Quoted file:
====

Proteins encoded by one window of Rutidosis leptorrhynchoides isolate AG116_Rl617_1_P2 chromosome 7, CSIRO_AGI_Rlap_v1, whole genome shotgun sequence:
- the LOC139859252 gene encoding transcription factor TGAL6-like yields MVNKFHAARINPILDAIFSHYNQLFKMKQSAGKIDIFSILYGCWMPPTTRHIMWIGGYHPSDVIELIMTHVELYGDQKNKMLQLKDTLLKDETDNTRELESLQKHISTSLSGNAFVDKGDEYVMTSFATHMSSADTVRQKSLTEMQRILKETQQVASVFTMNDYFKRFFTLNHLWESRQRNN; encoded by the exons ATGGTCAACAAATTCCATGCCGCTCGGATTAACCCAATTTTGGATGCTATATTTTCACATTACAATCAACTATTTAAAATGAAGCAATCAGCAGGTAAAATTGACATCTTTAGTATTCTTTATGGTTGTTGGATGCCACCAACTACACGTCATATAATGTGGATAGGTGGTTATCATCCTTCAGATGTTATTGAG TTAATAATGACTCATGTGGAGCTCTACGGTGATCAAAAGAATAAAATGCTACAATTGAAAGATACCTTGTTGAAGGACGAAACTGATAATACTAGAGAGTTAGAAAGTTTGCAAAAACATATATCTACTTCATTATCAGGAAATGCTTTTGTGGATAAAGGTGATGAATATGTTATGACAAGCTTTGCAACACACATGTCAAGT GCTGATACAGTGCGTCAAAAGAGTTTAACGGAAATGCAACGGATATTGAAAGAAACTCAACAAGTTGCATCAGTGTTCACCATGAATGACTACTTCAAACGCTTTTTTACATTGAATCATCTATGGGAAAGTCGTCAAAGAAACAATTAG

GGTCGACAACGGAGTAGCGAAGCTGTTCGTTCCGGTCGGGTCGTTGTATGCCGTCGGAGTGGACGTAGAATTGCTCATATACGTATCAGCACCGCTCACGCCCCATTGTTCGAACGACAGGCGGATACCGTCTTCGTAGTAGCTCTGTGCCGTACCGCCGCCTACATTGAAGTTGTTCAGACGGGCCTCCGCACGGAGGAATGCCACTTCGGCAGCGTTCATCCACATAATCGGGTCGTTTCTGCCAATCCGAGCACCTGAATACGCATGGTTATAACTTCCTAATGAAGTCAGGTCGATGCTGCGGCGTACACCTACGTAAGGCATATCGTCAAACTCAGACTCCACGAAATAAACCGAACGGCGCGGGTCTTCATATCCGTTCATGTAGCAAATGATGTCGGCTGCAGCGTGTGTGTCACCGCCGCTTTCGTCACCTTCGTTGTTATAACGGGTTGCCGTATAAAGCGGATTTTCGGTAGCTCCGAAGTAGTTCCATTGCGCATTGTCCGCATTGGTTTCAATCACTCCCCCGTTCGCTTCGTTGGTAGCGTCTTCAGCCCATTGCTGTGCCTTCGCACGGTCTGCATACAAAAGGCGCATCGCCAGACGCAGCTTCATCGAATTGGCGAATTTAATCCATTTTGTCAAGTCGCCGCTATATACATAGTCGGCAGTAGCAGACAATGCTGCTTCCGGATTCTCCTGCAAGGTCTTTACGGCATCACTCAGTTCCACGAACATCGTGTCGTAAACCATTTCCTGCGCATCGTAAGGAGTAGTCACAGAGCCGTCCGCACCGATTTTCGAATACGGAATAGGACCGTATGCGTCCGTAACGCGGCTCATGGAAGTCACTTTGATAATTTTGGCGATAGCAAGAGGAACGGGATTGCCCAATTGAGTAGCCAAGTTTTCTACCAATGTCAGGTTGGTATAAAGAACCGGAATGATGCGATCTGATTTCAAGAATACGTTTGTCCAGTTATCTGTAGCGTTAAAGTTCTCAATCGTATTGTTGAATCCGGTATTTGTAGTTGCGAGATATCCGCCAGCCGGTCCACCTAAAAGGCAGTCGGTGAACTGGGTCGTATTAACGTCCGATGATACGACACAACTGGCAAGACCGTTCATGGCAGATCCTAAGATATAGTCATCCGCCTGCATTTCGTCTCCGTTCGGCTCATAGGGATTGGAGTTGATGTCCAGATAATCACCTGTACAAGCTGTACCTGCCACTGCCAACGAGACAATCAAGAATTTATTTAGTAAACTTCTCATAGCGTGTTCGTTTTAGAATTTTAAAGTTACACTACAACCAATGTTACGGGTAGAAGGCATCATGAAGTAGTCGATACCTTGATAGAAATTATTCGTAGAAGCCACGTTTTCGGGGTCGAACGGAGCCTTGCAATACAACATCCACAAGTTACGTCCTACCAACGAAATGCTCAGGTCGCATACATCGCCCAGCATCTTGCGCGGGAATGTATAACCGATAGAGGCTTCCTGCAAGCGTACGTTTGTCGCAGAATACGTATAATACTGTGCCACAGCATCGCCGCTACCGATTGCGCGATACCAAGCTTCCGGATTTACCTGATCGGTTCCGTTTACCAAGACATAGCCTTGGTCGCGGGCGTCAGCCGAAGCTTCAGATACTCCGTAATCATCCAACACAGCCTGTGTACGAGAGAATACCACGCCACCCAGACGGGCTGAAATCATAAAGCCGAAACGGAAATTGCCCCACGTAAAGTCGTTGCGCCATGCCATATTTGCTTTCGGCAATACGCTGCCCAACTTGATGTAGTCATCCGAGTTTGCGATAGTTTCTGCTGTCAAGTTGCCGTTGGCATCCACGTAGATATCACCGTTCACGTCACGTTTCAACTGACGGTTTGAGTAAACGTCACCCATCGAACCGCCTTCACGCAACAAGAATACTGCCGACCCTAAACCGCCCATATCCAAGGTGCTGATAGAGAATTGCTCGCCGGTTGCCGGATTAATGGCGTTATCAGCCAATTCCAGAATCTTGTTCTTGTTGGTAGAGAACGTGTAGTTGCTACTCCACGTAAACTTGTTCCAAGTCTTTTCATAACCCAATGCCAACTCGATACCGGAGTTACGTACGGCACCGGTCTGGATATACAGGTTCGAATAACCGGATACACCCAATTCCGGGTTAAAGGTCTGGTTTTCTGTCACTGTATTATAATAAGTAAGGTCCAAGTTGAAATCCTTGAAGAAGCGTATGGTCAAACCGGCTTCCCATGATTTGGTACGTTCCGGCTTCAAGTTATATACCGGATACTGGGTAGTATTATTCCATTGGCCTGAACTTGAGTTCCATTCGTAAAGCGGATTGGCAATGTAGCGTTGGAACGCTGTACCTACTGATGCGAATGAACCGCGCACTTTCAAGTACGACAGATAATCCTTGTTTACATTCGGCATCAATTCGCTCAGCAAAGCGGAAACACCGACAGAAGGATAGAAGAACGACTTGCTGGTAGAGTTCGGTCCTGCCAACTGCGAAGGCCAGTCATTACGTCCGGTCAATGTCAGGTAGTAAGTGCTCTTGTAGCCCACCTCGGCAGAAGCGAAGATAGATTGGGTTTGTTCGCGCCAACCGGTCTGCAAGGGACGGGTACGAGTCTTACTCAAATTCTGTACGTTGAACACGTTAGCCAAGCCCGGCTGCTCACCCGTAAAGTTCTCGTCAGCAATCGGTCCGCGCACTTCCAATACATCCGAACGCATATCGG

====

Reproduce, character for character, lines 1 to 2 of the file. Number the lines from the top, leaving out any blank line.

Proteins encoded by one window of Rutidosis leptorrhynchoides isolate AG116_Rl617_1_P2 chromosome 7, CSIRO_AGI_Rlap_v1, whole genome shotgun sequence:
- the LOC139859252 gene encoding transcription factor TGAL6-like yields MVNKFHAARINPILDAIFSHYNQLFKMKQSAGKIDIFSILYGCWMPPTTRHIMWIGGYHPSDVIELIMTHVELYGDQKNKMLQLKDTLLKDETDNTRELESLQKHISTSLSGNAFVDKGDEYVMTSFATHMSSADTVRQKSLTEMQRILKETQQVASVFTMNDYFKRFFTLNHLWESRQRNN; encoded by the exons ATGGTCAACAAATTCCATGCCGCTCGGATTAACCCAATTTTGGATGCTATATTTTCACATTACAATCAACTATTTAAAATGAAGCAATCAGCAGGTAAAATTGACATCTTTAGTATTCTTTATGGTTGTTGGATGCCACCAACTACACGTCATATAATGTGGATAGGTGGTTATCATCCTTCAGATGTTATTGAG TTAATAATGACTCATGTGGAGCTCTACGGTGATCAAAAGAATAAAATGCTACAATTGAAAGATACCTTGTTGAAGGACGAAACTGATAATACTAGAGAGTTAGAAAGTTTGCAAAAACATATATCTACTTCATTATCAGGAAATGCTTTTGTGGATAAAGGTGATGAATATGTTATGACAAGCTTTGCAACACACATGTCAAGT GCTGATACAGTGCGTCAAAAGAGTTTAACGGAAATGCAACGGATATTGAAAGAAACTCAACAAGTTGCATCAGTGTTCACCATGAATGACTACTTCAAACGCTTTTTTACATTGAATCATCTATGGGAAAGTCGTCAAAGAAACAATTAG